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1066 and the Bayeux Tapestry

Last Friday, October 14th, marked the 950th anniversary of the Battle of Hastings.  On October 14, 1066, William the Conqueror invaded England and overthrew the last Anglo Saxon king, Harold Godwinson. The Bayeux Tapestry commemorates the events of that turbulent time.  My colleague Emily has a fold-out book of the tapestry, and I thought it would be fun to provide a few photographs of sequences  from this reproduction of the tapestry.

As the tapestry begins, Edward the Confessor is sending Harold to France to meet with with William.  The first scenes include the beginning of Harold’s journey to Normandy.

La Tapisserie de Bayeux (1) / Photograph by Andrew Weber

La Tapisserie de Bayeux (1) / Photograph by Andrew Weber

The following scenes depict Harold’s dangerous journey to see William: a journey which included bad weather and a rogue nobleman who kidnapped Harold.  But at last we see Harold arriving at William’s castle.

La Tapisserie de Bayeux, (14) / Photograph by Andrew Weber

La Tapisserie de Bayeux, (14) / Photograph by Andrew Weber

Harold and William then ride off to fight Conan, Duke of Brittany, and after Conan is defeated, William knights Harold.  Harold also agrees to marry William’s daughter, Aelgyve.  Harold  swears fealty to William—the act of a feudal vassal to his lord.  Harold then puts to sea, returning to England.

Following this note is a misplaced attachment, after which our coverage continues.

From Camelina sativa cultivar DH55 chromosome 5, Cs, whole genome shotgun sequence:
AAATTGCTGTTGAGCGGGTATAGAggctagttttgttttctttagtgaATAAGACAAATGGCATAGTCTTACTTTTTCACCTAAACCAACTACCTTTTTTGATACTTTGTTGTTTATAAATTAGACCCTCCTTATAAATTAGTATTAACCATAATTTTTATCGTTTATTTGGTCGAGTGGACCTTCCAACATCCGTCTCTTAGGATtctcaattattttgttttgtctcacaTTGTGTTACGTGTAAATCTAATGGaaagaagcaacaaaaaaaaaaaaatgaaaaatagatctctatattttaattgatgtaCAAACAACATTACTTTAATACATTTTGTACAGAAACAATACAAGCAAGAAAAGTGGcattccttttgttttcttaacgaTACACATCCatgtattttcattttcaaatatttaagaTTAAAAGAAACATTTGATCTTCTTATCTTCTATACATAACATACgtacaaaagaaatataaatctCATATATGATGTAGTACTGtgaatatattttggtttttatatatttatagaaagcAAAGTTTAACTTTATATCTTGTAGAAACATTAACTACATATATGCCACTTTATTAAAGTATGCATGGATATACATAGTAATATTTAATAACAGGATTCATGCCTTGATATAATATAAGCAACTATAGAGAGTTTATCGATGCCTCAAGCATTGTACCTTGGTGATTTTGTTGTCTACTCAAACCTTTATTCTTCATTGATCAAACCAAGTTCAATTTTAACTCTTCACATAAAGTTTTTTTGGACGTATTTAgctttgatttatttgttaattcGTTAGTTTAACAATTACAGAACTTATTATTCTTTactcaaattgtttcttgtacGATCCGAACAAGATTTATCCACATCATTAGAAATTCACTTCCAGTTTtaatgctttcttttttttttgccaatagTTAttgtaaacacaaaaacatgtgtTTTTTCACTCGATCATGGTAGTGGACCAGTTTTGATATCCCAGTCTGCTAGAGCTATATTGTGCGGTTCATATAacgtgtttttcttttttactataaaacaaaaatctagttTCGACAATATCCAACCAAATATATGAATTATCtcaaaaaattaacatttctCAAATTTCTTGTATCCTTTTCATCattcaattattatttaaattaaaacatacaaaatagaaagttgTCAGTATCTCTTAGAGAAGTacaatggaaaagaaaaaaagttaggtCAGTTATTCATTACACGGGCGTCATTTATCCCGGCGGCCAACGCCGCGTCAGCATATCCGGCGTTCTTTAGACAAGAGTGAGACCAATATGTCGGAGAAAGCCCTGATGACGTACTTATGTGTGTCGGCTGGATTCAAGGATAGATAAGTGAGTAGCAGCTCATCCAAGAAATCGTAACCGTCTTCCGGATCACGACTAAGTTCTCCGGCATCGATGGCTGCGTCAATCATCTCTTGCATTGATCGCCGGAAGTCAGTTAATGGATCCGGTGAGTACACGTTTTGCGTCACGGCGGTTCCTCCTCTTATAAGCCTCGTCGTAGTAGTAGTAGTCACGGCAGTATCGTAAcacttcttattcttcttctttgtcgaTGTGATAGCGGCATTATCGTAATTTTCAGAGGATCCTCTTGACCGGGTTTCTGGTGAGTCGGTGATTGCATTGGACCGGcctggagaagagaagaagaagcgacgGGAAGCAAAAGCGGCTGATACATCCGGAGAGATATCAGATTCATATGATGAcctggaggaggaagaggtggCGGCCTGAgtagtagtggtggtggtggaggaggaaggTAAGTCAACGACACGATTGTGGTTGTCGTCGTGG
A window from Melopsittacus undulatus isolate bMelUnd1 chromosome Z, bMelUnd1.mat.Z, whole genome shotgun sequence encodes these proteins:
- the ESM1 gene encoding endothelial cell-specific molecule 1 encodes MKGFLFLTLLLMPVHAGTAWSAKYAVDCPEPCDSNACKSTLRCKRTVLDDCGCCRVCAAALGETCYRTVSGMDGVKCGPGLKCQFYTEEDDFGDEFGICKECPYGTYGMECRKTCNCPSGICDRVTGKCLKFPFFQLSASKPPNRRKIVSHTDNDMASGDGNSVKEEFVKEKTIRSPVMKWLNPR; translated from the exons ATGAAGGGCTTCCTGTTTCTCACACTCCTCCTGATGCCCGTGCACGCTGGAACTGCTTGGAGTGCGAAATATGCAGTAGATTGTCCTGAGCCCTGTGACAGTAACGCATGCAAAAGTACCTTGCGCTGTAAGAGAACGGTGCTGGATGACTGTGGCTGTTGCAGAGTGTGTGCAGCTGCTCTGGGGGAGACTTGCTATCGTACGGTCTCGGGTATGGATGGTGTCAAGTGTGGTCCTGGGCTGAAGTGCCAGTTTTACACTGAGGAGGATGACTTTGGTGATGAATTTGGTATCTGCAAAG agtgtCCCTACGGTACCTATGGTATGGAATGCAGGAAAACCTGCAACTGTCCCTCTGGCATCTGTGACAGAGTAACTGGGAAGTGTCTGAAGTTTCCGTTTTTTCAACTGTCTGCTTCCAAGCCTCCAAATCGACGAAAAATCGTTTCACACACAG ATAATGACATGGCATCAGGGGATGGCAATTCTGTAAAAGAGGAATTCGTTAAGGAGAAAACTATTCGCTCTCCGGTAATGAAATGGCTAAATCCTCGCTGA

La Tapisserie de Bayeux (23) / Photograph by Andrew Weber

La Tapisserie de Bayeux (23) / Photograph by Andrew Weber

The next scenes show Edward’s death and Harold’s coronation, which took place on January 6, 1066.

La Tapisserie de Bayeux (30) / Photograph by Andrew Weber

La Tapisserie de Bayeux (30) / Photograph by Andrew Weber

Upon learning of these events (through his spies), William orders the building of an invasion fleet.  Some of my favorite images in the tapestry are the scenes of the fleet and the battles, including the final defeat of Harold’s army and his death in battle.

La Tapisserie de Bayeux (38 and 39) / Photograph by Andrew Weber

La Tapisserie de Bayeux (38 and 39) / Photograph by Andrew Weber

La Tapisserie de Bayeux (56) / Photograph by Andrew Weber

La Tapisserie de Bayeux (56 and 57) / Photograph by Andrew Weber

It is important to understand that the tapestry tells the story from the Norman point of view.  A number of scenes in the tapestry depict the relationship between William and Harold, and imply that Harold is William’s vassal.  For the Normans, Harold’s action in claiming the English throne was not only political betrayal but represented the breaking of a personal bond between a leader and his vassal.

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